Living Economics

Genericization as a Market Maker
The creation of a new market typically involves the simultaneous development of interlocking parts. Sacrificing the short-term gain for at least one part is often necessary to overcome initial supplier or buyer inertia.

The way the first IBM PC was built explains a lot about the popularity of the PC. Instead of using proprietary components, IBM used off-the-shelf standardized parts that were easily available to other competitors. The gain in speed at launching the product was offset by the ease with which competing products could be offered at lower prices.

The genericization of PCs has started a virtuous cycle of market making. First, off- the-shelf components are cheaper because its wide adoption ensures that scale economy will be gained through mass production. Second, wide adoption of PCs attracts software developers to develop useful software that meet the needs of PC users. Third, more useful software in turn makes owning a PC more productive. Fourth, the large pool of existing owners of PCs serving as informal technical support further encourages more people to go with PCs than other platforms.

Ironically, IBM did not directly benefit from its PC innovation and had to exit the PC market recently. While the open standard of PCs did not make IBM much money, the popularization of computers in general has indirectly benefited its other service businesses. Consumers are not the only winners in the genericization of products. The most notable gainers in the PC market are Microsoft, Intel, and Dell. Dell mastered the just-in-time built-to-order production process to dominate the PC industry. Intel dominates the microprocessor market by continually upgrading its product line and lowering prices for old products. And Microsoft lionizes the operating system market and leverages its OS dominance into office applications.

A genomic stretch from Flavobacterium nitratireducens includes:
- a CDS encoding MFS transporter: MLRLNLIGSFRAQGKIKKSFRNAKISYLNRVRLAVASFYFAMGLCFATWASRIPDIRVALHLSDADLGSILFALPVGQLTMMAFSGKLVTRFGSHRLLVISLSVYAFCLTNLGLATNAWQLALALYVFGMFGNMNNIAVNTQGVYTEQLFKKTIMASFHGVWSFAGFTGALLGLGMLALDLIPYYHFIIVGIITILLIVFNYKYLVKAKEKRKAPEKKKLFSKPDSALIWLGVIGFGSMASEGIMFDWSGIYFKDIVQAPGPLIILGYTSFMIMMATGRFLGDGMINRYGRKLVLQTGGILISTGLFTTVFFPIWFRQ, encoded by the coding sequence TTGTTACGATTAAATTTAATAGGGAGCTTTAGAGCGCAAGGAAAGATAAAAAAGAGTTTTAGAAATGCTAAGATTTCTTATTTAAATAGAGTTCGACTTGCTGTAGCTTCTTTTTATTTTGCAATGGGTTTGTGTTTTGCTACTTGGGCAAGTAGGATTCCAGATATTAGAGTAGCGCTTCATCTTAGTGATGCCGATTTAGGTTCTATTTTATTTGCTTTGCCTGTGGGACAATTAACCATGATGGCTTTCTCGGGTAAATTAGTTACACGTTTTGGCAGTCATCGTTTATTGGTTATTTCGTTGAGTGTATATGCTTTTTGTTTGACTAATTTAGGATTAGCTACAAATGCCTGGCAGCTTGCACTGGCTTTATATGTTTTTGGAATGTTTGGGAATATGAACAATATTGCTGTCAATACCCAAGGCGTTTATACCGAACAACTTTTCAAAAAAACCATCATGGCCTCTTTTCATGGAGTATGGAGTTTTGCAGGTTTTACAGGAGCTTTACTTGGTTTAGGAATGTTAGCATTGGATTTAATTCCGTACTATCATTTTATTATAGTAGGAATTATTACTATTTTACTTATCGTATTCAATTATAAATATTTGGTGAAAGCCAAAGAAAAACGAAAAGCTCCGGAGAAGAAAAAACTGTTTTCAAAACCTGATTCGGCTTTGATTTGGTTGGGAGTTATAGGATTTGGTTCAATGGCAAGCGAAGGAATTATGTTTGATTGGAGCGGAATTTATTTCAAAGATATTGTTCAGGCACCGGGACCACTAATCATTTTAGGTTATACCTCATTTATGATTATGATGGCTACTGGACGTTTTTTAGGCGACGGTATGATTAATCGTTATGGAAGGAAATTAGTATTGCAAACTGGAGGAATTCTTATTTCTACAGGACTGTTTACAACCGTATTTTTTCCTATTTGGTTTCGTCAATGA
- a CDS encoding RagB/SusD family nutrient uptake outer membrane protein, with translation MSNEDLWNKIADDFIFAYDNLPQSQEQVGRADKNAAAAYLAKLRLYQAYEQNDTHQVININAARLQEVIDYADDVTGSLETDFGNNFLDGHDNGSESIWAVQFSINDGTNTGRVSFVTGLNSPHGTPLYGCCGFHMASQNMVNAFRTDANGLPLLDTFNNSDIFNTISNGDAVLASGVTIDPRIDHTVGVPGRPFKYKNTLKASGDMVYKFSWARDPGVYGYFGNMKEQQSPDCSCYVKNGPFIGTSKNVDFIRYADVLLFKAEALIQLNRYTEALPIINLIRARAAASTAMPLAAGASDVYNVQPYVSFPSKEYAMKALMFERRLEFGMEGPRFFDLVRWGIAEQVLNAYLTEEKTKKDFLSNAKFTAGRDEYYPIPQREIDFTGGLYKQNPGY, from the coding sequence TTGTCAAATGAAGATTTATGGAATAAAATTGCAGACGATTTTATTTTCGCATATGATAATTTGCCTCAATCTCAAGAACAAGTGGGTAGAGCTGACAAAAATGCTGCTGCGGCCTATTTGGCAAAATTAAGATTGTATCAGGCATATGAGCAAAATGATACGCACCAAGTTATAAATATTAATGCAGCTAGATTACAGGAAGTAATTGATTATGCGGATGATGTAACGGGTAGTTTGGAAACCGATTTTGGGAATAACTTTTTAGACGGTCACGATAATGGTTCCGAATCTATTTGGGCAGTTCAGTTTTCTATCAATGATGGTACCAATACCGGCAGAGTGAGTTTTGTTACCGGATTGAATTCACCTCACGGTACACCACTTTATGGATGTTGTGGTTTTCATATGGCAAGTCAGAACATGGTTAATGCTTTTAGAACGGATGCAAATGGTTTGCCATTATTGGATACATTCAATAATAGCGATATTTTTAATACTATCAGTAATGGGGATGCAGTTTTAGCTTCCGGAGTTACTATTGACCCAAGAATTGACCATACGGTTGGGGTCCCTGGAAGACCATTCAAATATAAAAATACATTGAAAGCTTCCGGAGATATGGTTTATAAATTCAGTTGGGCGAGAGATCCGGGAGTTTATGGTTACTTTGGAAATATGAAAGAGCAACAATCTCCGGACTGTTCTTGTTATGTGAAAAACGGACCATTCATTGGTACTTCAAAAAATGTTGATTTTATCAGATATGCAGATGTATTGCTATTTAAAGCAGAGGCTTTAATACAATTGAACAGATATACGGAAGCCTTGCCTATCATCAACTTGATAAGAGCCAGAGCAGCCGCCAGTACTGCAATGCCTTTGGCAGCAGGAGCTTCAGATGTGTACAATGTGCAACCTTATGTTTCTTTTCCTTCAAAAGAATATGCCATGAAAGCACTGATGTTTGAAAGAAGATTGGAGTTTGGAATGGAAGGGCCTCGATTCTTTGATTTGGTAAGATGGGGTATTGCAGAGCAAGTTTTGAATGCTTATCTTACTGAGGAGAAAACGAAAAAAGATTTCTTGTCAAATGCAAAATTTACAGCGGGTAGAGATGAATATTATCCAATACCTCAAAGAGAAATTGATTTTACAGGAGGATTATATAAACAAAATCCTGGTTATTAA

The contrast of the Apple Macs computer market could not have been more different. Apple wants to dominate both the hardware and operating system market of its computers. Instead of lowering its hardware prices to gain dominance in the OS market, it systematically squeezed out competing hardware makers. By making its hardware design proprietary, its computers are too expensive to gain sizable market share. Because it sells too few computers, it also sells very few operating systems. Its limited market share in turns failed to attract software designers to develop innovative software. As a result of its self-imposed limitations by Apple, nobody makes much money in the Mac niche market even though Mac fans insist that their OS is better than the Windows'.

The creation of a new market typically involves the simultaneous development of interlocking parts. Sacrificing the short-term gain for at least one part is often necessary to overcome initial supplier or buyer inertia. This loss on one part of the market may be more than made up by the revenue from any part of the market once the market takes off if the innovator is involved in more than one part of the market. If no one party is involved in more than one part of the market, a party with an encompassing interest in developing the market must be involved. This party may be the government or a non-profit organization.

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